"Surely goodness and kindness shall follow me all the days of my life." (sigh)

-- based on Psalm 23

Wednesday, February 10, 2016

It's Ash Wednesday - Again

The ritual associated with Ash Wednesday is simple and clear.  It reminds us that we, like everything else on this earth, will die.  Today we remind ourselves about the certain cycles of life and death – the beginning and the end.  We also remind ourselves who we are and from whom we come – God.
Today is a sort of reality check.  The prophet Joel calls us to look at who we are and how we are living and, when it seems we come up short, return to the Lord.  Today we begin a journey inward to encounter and confront all that separates us from God and from one another by taking account of all that causes pain, damage, and separation in our lives.

The season of Lent that begins today, is a time to acknowledge that to move to a new way of life, we first must die to the old – to give up the things that get in the way of our knowing God and one another more deeply and completely.  Lent is a time to remember our baptism and the call to know, love and serve God and one another that came with it.  It can be a season of great change.

During Lent, we reconnect with who we are, with who we can be, with whom God made us to be.  We are humans – made in God’s image and likeness – but unlike God, we are also made of dust – and into that dust we shall return.  Now, then, is the time to make the most of it all!

Tuesday, February 9, 2016


Fear. I don't know why I am ever afraid but I realize that I live in a low state of fear almost always. On many occasions it has been about pleasing others, making sure they were happy or at least not upset with me. An example: in a former relationship, I would make sure all the spoons were aligned in the drawer for "fear" that J would be upset if they were all akimbo. (The reasoning? When aligned they won't scratch!!) I often use that example to show myself how silly it all is.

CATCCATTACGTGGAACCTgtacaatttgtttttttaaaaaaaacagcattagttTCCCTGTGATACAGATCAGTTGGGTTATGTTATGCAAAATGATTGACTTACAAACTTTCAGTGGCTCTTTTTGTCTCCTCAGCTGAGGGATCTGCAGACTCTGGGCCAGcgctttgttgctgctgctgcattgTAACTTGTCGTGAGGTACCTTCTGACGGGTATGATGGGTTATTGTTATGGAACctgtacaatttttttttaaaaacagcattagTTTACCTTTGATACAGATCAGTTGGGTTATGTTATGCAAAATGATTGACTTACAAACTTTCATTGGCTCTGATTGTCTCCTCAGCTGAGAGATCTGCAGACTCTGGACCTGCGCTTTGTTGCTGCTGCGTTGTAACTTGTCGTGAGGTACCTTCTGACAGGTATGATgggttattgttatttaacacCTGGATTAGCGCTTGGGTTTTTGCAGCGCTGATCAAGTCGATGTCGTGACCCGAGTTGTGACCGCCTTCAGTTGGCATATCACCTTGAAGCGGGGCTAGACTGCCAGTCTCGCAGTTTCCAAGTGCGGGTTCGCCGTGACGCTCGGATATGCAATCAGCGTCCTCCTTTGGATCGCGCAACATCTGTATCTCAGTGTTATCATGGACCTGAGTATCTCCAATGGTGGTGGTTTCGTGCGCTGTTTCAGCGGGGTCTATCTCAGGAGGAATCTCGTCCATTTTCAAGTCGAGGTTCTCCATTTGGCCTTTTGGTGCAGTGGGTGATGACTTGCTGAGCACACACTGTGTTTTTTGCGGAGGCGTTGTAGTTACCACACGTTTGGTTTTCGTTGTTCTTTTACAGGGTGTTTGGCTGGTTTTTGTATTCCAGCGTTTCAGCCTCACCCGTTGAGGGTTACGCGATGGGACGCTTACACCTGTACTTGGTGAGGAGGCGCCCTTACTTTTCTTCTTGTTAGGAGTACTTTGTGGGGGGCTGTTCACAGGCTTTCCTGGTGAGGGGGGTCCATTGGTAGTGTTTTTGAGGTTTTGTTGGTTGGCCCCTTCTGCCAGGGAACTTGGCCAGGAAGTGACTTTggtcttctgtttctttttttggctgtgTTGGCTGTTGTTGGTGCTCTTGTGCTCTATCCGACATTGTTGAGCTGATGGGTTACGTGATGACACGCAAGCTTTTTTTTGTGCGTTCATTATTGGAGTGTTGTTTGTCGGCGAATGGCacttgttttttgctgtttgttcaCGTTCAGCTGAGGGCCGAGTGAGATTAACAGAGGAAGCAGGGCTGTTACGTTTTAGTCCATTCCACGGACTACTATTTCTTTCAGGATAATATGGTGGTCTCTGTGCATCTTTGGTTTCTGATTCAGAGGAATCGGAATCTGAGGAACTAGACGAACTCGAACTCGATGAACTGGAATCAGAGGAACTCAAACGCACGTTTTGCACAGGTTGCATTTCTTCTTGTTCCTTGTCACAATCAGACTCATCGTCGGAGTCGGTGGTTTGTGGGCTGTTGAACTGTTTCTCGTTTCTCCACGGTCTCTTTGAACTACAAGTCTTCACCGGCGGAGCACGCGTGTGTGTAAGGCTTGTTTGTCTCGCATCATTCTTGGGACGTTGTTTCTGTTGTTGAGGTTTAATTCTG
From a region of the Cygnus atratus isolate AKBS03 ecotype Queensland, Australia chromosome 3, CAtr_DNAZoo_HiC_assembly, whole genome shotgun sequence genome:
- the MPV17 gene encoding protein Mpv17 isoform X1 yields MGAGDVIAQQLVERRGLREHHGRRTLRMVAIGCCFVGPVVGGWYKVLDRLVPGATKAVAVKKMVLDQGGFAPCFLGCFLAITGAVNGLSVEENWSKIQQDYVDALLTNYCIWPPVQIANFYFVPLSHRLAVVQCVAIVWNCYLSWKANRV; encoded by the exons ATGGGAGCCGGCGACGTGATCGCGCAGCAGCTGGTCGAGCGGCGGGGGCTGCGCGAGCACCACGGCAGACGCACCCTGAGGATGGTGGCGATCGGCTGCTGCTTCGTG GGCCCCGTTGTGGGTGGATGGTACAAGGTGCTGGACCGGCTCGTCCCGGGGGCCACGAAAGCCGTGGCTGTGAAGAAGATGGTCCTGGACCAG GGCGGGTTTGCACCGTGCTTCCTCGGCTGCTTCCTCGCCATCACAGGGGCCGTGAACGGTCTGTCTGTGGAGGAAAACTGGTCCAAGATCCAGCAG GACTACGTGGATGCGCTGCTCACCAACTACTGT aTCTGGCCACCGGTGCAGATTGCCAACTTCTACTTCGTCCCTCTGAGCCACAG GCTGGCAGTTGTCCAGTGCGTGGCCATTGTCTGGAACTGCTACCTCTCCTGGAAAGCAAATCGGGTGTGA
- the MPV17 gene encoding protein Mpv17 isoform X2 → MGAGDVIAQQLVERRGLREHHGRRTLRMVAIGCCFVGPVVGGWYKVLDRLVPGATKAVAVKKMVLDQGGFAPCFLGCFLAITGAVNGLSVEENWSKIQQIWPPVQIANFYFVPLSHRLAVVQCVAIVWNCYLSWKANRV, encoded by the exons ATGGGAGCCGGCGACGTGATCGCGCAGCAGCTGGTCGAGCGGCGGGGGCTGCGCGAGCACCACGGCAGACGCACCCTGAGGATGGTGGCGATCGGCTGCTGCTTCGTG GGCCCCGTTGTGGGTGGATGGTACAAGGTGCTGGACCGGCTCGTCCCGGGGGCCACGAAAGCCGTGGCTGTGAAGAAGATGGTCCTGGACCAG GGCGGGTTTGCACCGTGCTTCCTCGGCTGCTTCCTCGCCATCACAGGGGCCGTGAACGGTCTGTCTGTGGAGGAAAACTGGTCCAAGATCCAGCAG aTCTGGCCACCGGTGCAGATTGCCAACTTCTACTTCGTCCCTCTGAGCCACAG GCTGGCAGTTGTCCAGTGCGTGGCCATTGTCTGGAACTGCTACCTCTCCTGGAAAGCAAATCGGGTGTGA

But fear is more for me. While in prayer in this passage from Luke, I began to realize that my deeper non-neurotic fear is much more existential. It is about being relevant, about making a difference, about mattering or having a purpose in the world that others will notice and appreciate. Put in a different way, it is about wondering if I matter in the world.

The grace that descended on me in this prayer time is related to yesterday's post: the only one I really matter to is God., and God loves me utterly even in my vulnerability. His living gaze never leaves me even when I am in a "dark place."

Thus, I am loved by God and my relevance is rooted in simply becoming whatever God  has made me to be. I am allowed simply to be me and do not have to worry about keeping spoons in order. I have "beauty" (relevance) simply because I have been "wonderfully made". Wow! What a revelation to my heart.

I still fear being irrelevant, of not mattering, but I have an antidote to those dark feelings. Recalling God's loving gaze calms my heart.

-- based on Luke 12:22-34

Monday, February 8, 2016


Psalm 139

How does God gaze on me?
How open am I to receiving this intimacy?

It's interesting how disconcerting it is when people realize that almost nothing they upload to the internet remains private. The old adage scripsit maneat ("What is writeen remains.") is more true than ever. This gives me pause on praying through Psalm 139 and realizing that there are no secrets from God to whom "all hearts are open and from whom no secrets are hid."

There is no light and darkness. There is no place where God cannot know me and nothing about me that God does not already know -- even things that I don't know about myself are already known even "while I was being made in secret and woven in the depths of my mother's womb."

We are fascinated by ultra sound pictures of an unborn child, yet these are just rough images in comparison to what God sees and knows of me even there.  I begin to feel a little foolish, then, when I realize how much I think I can hide from God: all my imperfections, my sinfulness. God knows it all. And therein is the great truth - that God does know it all and because of it all - good and bad - continues to love me into being. "Such knowledge is too wonderful for me; it is so high that I cannot attain to it."

Unconditional love is what is too high for me. Hard to fathom, even more difficult to grasp.

I am put in mind of Bubba, my ever present canine companion. I heard someone recently describe that dogs stare at their "masters" because it is a way of expressing affection - it is the way they hug you -- with their eyes. So it is with God. God is "looking" at me always -- and with that gaze is enveloping me with love. Awesome.